The Poetry Place

Stewart Island - Fleur Adcock

Leaving aside the inevitable question from your students ‘What makes this a poem?’ try steering discussion along the lines of persona.  Who is speaking?  Do we think it is the poet herself or is it an example of the writer putting herself in the shoes of someone else? What other examples can we think of?  Browning comes to mind, of course. Duffy does it many times over in The World’s Wife.

What can be deduced about the speaker?  Do we assume the speaker is a woman?  Would it change our reaction to the poem if we imagined it to be a man?

What might we deduce about the hotel manager’s wife?  The speaker tries to use the fact that she ran off with a Maori fisherman as evidence that she too couldn’t bear to live there – but there could have been many other reasons!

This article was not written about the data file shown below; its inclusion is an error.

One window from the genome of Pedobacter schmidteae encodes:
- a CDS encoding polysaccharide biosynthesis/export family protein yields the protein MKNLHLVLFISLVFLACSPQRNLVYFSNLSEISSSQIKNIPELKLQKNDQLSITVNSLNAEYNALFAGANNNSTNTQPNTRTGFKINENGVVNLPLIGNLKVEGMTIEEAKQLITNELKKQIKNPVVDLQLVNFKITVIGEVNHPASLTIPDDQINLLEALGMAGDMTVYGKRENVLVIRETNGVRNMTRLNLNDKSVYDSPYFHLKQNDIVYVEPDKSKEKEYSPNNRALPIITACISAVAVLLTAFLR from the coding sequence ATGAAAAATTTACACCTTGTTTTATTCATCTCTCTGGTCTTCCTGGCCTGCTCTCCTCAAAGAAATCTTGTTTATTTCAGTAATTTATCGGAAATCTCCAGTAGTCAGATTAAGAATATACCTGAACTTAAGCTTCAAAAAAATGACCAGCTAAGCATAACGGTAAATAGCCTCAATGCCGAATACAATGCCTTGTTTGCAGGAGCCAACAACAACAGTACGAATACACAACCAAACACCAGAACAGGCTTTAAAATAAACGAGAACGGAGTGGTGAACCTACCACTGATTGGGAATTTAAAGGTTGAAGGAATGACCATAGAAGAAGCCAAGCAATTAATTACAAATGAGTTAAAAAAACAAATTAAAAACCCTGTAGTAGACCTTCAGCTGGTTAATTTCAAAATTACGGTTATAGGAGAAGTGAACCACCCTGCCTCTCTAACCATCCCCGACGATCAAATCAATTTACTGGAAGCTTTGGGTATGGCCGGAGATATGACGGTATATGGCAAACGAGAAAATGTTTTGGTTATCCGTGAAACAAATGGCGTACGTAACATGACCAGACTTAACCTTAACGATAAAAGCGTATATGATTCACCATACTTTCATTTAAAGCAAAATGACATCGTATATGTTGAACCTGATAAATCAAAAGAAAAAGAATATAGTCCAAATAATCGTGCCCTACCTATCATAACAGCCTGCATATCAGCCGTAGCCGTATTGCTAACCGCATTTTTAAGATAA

In small group, students could undertake a prioritising activity, arranging these statements in order of likelihood. Add any others you wish.

The speaker is…

a parent
a single parent
dismissive
from a city
prejudiced about the island
protective of her children
snide
sympathetic to the manager’s wife
trying to make the best of it
unaccompanied by her partner
unappreciative of nature
unmoved by beauty
a natural whinger

Finally, a short creative response: What else, beside ‘How can you bear to live here?’ might the writer have said and what was the context of the conversation?

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